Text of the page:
Portland Settles Lawsuit Over Mayor Ted Wheeler’s Text Messages for $167,000

The City of Portland has reached a settlement in a lawsuit, agreeing to pay nearly $167,000 to resolve allegations that Mayor Ted Wheeler and the city withheld thousands of text messages from a public records request. The lawsuit stemmed from an investigation by OPB, which revealed that Wheeler and other city officials had been using iMessage on their city-issued iPhones, a communication method that was not accessible through the city’s public records software. 

By using iMessage despite signing an agreement to refrain from doing so, Wheeler effectively shielded his communications from public scrutiny. Under the state public records law, government officials are required to preserve all written communication, including text messages and emails, generated in the course of their work. In most cases, these records must be provided to the public upon request. 

In July 2020, Michael Kessler, a computer programmer, submitted a records request for all text messages sent to and from Mayor Wheeler’s phone during a specific period, which included the evening of a racial justice protest where tear gas was deployed by federal officers. Kessler’s lawsuit alleged that the city withheld over 50 iMessages sent by Wheeler during those three days, accusing them of violating state records law and potentially destroying the messages.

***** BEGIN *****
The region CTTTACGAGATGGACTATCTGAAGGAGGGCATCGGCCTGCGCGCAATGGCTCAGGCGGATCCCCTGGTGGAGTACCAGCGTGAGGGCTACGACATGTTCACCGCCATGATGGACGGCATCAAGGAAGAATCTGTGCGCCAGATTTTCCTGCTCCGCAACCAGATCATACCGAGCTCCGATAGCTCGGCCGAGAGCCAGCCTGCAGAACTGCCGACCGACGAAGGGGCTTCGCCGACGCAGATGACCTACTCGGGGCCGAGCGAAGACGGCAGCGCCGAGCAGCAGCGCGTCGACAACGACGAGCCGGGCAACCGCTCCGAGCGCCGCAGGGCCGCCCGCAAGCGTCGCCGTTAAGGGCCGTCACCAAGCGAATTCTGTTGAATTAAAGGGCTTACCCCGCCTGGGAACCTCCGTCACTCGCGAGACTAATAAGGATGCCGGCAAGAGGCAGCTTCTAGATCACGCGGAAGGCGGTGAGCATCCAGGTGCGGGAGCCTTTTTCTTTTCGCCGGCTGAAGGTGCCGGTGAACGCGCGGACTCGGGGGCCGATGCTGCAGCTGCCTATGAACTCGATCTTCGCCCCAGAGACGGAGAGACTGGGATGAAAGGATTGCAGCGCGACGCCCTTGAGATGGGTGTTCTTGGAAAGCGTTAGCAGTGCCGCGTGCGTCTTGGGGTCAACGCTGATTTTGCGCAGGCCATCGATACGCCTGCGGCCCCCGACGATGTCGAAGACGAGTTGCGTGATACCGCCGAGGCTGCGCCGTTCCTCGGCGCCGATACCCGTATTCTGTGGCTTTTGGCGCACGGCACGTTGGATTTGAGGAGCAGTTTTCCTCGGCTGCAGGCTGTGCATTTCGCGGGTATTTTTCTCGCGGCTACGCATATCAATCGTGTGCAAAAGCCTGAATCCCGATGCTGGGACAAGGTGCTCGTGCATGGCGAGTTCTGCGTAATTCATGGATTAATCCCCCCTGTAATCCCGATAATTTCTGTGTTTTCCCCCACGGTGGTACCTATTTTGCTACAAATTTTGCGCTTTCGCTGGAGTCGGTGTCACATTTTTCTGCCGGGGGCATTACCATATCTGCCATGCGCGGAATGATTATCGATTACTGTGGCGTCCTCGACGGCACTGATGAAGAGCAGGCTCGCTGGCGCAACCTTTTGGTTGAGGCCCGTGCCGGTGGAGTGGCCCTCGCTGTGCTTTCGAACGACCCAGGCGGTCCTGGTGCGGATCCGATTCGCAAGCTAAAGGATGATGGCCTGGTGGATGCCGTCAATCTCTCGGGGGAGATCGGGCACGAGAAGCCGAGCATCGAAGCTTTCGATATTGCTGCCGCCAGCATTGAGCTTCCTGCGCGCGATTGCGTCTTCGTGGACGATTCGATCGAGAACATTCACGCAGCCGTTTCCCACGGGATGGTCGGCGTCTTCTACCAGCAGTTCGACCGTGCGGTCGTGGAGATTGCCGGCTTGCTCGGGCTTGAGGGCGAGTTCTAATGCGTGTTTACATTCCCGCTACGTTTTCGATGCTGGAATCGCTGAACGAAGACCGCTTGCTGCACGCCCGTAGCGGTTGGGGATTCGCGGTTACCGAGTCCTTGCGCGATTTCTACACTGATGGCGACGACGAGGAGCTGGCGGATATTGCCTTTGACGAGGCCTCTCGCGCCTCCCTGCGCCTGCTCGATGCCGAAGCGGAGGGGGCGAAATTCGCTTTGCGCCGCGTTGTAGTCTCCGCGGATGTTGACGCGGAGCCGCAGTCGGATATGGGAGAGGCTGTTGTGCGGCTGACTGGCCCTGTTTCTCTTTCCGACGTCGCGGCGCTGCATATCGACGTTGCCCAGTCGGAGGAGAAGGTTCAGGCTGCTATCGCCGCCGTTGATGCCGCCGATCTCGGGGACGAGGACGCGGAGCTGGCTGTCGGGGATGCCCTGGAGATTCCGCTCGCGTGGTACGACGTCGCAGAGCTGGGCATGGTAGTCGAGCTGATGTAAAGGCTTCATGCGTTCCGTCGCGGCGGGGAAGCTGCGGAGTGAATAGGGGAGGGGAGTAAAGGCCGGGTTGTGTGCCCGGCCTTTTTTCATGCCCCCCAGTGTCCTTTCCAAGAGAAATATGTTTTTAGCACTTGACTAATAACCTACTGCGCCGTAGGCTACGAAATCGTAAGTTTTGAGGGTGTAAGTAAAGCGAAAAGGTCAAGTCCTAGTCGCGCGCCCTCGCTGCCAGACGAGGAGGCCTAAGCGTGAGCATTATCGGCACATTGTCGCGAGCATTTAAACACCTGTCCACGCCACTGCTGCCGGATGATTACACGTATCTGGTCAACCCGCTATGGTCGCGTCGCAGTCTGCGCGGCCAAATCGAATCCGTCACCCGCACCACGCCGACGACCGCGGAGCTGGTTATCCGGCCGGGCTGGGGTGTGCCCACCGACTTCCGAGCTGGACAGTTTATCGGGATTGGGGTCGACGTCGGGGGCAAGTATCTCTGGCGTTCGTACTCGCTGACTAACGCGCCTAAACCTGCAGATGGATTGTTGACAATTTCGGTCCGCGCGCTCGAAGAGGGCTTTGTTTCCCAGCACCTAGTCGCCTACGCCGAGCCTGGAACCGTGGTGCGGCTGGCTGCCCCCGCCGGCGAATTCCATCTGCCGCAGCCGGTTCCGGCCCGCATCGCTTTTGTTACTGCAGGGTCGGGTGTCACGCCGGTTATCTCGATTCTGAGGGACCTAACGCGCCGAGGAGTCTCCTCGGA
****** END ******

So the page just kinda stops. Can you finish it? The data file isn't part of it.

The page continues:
Rather than going to trial, city attorneys negotiated a settlement agreement, which received unanimous approval from the city council. The agreement stipulates that the city will pay $166,893 to cover attorney’s fees and public records fees incurred by Kessler. In return, the city is absolved of any wrongdoing and avoids further legal proceedings.

While the settlement resolves the matter, it may not be the ideal outcome for Kessler. Represented by his brother, Portland lawyer Alan Kessler, he would have preferred to take the case to court, where the city could have been held responsible for the alleged violations. However, the decision to settle allows the city to avoid potential legal consequences and brings the lawsuit to a close.